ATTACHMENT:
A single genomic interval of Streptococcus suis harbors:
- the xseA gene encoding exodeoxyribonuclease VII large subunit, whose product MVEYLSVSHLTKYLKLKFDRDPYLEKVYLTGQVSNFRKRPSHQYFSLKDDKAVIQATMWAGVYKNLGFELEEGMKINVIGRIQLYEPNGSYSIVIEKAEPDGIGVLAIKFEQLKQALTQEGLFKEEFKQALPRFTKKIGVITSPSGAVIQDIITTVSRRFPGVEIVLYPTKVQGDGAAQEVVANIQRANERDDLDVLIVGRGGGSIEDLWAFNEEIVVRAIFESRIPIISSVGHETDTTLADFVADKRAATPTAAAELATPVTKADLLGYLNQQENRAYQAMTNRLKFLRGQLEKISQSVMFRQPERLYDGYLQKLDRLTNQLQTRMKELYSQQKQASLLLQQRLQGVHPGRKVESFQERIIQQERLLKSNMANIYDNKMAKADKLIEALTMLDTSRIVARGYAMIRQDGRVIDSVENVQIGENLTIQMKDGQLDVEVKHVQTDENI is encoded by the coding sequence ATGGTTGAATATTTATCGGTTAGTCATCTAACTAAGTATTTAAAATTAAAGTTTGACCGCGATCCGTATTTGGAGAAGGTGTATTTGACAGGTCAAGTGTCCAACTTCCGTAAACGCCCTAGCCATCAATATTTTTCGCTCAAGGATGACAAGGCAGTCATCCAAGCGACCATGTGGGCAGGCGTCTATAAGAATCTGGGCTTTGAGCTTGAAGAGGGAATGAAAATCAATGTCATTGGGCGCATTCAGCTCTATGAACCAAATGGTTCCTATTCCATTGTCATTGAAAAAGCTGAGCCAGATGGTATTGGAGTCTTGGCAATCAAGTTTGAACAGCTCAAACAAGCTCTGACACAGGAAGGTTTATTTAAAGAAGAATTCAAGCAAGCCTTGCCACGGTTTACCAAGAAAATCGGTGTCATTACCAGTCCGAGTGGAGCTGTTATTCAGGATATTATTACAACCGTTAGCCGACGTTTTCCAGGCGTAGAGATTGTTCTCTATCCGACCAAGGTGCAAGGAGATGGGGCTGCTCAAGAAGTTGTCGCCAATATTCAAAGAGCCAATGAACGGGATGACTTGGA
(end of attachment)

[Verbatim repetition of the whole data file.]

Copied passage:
A single genomic interval of Streptococcus suis harbors:
- the xseA gene encoding exodeoxyribonuclease VII large subunit, whose product MVEYLSVSHLTKYLKLKFDRDPYLEKVYLTGQVSNFRKRPSHQYFSLKDDKAVIQATMWAGVYKNLGFELEEGMKINVIGRIQLYEPNGSYSIVIEKAEPDGIGVLAIKFEQLKQALTQEGLFKEEFKQALPRFTKKIGVITSPSGAVIQDIITTVSRRFPGVEIVLYPTKVQGDGAAQEVVANIQRANERDDLDVLIVGRGGGSIEDLWAFNEEIVVRAIFESRIPIISSVGHETDTTLADFVADKRAATPTAAAELATPVTKADLLGYLNQQENRAYQAMTNRLKFLRGQLEKISQSVMFRQPERLYDGYLQKLDRLTNQLQTRMKELYSQQKQASLLLQQRLQGVHPGRKVESFQERIIQQERLLKSNMANIYDNKMAKADKLIEALTMLDTSRIVARGYAMIRQDGRVIDSVENVQIGENLTIQMKDGQLDVEVKHVQTDENI is encoded by the coding sequence ATGGTTGAATATTTATCGGTTAGTCATCTAACTAAGTATTTAAAATTAAAGTTTGACCGCGATCCGTATTTGGAGAAGGTGTATTTGACAGGTCAAGTGTCCAACTTCCGTAAACGCCCTAGCCATCAATATTTTTCGCTCAAGGATGACAAGGCAGTCATCCAAGCGACCATGTGGGCAGGCGTCTATAAGAATCTGGGCTTTGAGCTTGAAGAGGGAATGAAAATCAATGTCATTGGGCGCATTCAGCTCTATGAACCAAATGGTTCCTATTCCATTGTCATTGAAAAAGCTGAGCCAGATGGTATTGGAGTCTTGGCAATCAAGTTTGAACAGCTCAAACAAGCTCTGACACAGGAAGGTTTATTTAAAGAAGAATTCAAGCAAGCCTTGCCACGGTTTACCAAGAAAATCGGTGTCATTACCAGTCCGAGTGGAGCTGTTATTCAGGATATTATTACAACCGTTAGCCGACGTTTTCCAGGCGTAGAGATTGTTCTCTATCCGACCAAGGTGCAAGGAGATGGGGCTGCTCAAGAAGTTGTCGCCAATATTCAAAGAGCCAATGAACGGGATGACTTGGA